B.) Blood samples are also drawn to check your blood type and rhesus group (Rh factor), which will be either positive or negative. If the mom’s Rh is negative, the baby’s father should also be tested.
C.) Antibody test to check your immunity to infectious diseases: rubella, measles, cytomegaly virus, toxoplasmosis, hepatitis, and AIDS.
D.) RPR is the test for syphilis.
E.) Afp Screening. This is a blood test to detect neural tube defects only. This includes anencephaly, microcephaly, hydrocephaly and spina bifida.
This test is usually recommended between 15-17 weeks, though not every woman will be advised to have it. Amniocentesis can identify down syndrome, trisomy 18, and other chromosomal defects, so most women over age 35 are advised of their options for genetic testing, including amniocentesis. It is performed by inserting a needle through the abdomen into the amniotic sac to withdraw a sample of amniotic fluid for testing. It is a common procedure, but it carries several risks, Rh sensitization, infection, leaking amniotic fluid, and in a small number of cases, miscarriage.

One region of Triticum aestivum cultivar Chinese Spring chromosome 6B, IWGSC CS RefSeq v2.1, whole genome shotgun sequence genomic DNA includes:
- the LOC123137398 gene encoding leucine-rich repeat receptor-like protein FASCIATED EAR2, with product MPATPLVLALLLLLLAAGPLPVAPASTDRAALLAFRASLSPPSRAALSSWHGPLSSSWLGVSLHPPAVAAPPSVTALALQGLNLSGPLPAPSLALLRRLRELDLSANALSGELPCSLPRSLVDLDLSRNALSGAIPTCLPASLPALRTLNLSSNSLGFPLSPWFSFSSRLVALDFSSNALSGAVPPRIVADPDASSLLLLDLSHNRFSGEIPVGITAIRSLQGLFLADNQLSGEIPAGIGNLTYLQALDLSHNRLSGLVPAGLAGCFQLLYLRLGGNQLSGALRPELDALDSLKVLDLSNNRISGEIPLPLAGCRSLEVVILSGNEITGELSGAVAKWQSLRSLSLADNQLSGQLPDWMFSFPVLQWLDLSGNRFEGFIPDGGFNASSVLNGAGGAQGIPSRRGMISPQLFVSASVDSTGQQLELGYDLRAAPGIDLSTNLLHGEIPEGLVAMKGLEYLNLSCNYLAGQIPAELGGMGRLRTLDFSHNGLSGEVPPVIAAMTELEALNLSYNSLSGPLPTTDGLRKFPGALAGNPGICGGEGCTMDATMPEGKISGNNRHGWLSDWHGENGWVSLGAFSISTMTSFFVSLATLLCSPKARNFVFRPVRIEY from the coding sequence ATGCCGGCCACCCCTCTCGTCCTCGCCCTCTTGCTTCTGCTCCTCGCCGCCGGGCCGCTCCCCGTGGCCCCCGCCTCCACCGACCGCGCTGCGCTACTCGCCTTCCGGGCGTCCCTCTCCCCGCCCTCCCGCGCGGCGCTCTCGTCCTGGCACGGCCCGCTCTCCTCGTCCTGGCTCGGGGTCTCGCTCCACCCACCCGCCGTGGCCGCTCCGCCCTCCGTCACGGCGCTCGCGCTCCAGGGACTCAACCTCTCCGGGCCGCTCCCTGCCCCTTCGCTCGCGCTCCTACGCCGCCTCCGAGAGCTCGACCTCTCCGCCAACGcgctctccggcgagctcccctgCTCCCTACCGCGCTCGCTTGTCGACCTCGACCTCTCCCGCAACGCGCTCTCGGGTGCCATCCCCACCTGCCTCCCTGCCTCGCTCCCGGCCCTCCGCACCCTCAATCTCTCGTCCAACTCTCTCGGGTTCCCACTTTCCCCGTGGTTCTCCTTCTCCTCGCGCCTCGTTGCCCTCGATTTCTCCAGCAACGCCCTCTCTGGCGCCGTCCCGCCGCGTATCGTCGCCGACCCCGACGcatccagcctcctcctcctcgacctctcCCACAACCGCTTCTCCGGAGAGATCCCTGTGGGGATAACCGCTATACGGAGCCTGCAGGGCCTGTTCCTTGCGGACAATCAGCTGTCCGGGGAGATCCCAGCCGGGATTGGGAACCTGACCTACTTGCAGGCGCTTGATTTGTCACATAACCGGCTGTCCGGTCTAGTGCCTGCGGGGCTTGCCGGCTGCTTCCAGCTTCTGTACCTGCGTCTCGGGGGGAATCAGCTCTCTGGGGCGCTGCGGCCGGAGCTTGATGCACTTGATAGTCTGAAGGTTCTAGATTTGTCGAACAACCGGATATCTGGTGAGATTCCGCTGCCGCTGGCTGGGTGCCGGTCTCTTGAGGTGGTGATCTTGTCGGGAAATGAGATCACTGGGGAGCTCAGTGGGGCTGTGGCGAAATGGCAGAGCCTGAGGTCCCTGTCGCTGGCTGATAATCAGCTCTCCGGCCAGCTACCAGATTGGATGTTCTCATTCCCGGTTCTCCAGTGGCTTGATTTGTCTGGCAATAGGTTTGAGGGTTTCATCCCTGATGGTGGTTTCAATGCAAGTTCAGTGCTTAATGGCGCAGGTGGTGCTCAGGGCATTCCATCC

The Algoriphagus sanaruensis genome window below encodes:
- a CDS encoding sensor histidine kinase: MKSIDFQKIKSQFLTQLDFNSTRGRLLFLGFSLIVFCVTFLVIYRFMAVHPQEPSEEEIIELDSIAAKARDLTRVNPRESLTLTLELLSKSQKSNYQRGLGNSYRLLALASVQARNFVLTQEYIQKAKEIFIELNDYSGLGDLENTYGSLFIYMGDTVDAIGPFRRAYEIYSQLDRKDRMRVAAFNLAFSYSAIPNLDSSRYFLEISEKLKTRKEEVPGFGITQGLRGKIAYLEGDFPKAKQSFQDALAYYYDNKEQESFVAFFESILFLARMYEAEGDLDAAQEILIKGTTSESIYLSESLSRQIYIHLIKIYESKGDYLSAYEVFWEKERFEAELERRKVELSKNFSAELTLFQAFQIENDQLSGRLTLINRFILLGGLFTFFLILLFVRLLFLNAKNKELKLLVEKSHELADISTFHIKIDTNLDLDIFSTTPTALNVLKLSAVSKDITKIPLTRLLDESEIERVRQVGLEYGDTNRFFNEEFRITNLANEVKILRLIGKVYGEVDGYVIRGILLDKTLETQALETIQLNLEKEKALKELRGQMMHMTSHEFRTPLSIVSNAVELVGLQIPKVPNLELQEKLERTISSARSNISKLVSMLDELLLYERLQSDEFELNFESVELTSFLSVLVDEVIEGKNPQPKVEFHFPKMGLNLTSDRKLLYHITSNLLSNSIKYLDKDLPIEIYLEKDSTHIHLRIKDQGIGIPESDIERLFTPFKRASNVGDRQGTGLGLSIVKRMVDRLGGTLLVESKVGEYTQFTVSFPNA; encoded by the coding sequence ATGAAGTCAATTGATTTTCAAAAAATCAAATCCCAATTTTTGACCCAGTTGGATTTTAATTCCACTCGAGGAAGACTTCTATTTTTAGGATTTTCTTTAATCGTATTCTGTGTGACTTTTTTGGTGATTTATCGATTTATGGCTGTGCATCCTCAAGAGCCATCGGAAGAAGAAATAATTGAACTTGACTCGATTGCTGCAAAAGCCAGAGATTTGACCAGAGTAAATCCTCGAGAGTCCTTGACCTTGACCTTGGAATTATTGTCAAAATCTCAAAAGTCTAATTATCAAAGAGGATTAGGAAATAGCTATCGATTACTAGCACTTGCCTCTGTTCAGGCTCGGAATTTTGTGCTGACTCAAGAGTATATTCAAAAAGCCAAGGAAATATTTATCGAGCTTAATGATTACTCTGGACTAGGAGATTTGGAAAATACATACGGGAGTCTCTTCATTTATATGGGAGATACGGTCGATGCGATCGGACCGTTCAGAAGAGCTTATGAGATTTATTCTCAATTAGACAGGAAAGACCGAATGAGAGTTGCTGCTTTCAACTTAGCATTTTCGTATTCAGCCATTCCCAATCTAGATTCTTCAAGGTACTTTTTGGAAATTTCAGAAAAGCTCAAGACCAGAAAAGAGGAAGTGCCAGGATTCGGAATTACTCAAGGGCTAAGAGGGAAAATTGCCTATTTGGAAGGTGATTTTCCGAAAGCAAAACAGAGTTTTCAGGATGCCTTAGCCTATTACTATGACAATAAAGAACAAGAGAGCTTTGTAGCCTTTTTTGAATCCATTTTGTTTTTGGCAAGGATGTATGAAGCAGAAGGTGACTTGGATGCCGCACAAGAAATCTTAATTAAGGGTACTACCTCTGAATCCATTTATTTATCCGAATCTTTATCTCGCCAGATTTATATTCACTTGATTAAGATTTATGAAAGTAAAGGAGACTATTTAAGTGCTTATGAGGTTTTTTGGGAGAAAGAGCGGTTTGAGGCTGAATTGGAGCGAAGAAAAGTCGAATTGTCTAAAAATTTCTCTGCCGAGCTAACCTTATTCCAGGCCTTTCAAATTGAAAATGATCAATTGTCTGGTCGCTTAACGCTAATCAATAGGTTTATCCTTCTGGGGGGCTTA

Glucose Tolerance Test:
This is a test that is usually done between 26-28 weeks to rule out gestational diabetes. Protocols vary for this test, but usually, it involves fasting, drinking glucola (a very sweet, sugary drink), then checking blood sugars after the test. There is little evidence to support the Glucose Test, yet it is recommended for all women in pregnancy.